Next Week, the RBA Could Hold Rates Due to Softer Inflation in Australia

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Australia’s softer-than-expected inflation rate could see the Reserve Bank of Australia (RBA) holding rates next week.

Australia’s latest monthly consumer price index for February rose to 6.8 per cent year-on-year, lower than January’s, providing further evidence that inflationary pressures across the economy are easing.

All 11 sub-groups tracked by the RBA in its monthly CPI figures recorded increases in February, with housing and food and non-alcoholic beverages prices leading the way with 9.9 per cent and 8 per cent rises, respectively, compared to the same period last year.

If there were doubts about whether the RBA will pause next week, today’s inflation report confirms it will. Given the RBA’s dovish hike, comments of pause from Governor Lowe, and an overall subdued inflation environment, it is almost certain that the central bank will hold interest rates when it meets next.

“I think the RBA has all the reasons they need to chill out, hold rates steady, and assess incoming data,” said Governor Lowe.

Despite the RBA cash rate futures implying a 95% chance of a hold at their meeting next week, some economists still argue that the bank should consider raising rates. This is despite the softer-than-expected inflation figures released today.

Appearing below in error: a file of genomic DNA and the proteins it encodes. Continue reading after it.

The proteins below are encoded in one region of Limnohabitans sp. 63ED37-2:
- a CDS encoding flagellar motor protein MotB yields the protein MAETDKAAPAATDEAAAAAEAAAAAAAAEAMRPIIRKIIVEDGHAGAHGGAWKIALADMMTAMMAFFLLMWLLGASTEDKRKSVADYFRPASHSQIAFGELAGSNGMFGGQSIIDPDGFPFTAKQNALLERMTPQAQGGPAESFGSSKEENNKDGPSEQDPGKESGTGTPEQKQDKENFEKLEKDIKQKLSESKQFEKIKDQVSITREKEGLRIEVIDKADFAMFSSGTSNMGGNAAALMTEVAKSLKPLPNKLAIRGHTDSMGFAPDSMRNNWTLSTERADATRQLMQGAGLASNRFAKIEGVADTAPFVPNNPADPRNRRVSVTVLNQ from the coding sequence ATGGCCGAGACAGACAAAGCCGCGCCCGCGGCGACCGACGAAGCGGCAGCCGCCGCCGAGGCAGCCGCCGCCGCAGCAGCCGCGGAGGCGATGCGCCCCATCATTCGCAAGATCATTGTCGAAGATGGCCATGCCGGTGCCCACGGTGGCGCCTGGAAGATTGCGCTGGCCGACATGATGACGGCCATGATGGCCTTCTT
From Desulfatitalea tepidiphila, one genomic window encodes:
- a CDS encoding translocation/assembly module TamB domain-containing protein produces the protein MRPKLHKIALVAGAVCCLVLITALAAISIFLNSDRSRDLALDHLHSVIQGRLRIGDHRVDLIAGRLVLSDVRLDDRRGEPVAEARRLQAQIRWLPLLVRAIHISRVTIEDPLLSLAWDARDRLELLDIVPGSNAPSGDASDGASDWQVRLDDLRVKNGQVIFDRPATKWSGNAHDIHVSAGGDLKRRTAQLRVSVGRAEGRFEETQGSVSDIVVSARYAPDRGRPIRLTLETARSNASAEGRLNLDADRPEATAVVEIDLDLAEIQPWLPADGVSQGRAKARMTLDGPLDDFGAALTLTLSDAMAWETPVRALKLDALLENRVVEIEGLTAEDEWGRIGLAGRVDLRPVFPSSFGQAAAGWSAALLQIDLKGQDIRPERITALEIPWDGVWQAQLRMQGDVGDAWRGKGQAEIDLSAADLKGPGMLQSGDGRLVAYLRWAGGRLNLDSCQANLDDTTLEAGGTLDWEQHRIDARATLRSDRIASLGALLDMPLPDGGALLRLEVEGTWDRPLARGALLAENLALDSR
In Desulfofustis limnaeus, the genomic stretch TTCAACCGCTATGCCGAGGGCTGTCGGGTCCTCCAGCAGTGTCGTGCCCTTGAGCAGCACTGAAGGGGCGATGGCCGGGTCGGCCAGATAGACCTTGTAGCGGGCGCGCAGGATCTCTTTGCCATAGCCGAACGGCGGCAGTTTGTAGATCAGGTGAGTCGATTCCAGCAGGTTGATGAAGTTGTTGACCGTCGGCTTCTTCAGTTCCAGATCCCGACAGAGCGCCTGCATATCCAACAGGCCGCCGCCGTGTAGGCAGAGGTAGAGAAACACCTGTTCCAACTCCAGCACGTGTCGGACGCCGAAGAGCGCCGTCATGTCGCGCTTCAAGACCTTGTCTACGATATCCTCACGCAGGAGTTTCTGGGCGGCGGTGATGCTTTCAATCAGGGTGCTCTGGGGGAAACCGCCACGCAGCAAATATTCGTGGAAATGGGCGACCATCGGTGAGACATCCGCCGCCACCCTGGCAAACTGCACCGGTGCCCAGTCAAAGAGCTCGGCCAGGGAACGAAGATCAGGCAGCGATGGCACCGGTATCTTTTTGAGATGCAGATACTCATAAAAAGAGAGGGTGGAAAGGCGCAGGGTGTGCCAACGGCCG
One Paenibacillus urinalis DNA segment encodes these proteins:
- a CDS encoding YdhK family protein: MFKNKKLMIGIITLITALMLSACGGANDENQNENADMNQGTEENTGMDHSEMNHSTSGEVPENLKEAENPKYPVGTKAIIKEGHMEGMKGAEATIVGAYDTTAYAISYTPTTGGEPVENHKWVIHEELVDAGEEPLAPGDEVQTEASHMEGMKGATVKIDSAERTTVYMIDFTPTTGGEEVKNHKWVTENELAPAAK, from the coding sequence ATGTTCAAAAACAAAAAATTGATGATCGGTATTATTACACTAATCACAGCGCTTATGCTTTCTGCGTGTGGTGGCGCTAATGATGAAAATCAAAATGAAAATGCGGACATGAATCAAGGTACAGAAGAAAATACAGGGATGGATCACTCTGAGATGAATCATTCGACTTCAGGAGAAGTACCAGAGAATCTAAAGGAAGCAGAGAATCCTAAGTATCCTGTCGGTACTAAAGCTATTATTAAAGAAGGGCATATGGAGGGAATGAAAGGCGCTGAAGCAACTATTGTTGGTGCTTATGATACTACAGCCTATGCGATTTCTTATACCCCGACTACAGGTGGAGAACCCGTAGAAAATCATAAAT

On the other hand, more dovish economists continue to argue for caution and maintain current interest rates until there is greater certainty of where inflation will stabilize over time. 

They point out that while wages have started to rise, they have been weak relative to recent periods, which could dampen consumer spending growth in the future.

With these developments continuing to provide some optimism for Australia’s outlook, all eyes are now on what action Reserve Bank Governor Philip Lowe will take during next week’s meeting amidst ongoing concerns about global trade tensions and slowing global growth.

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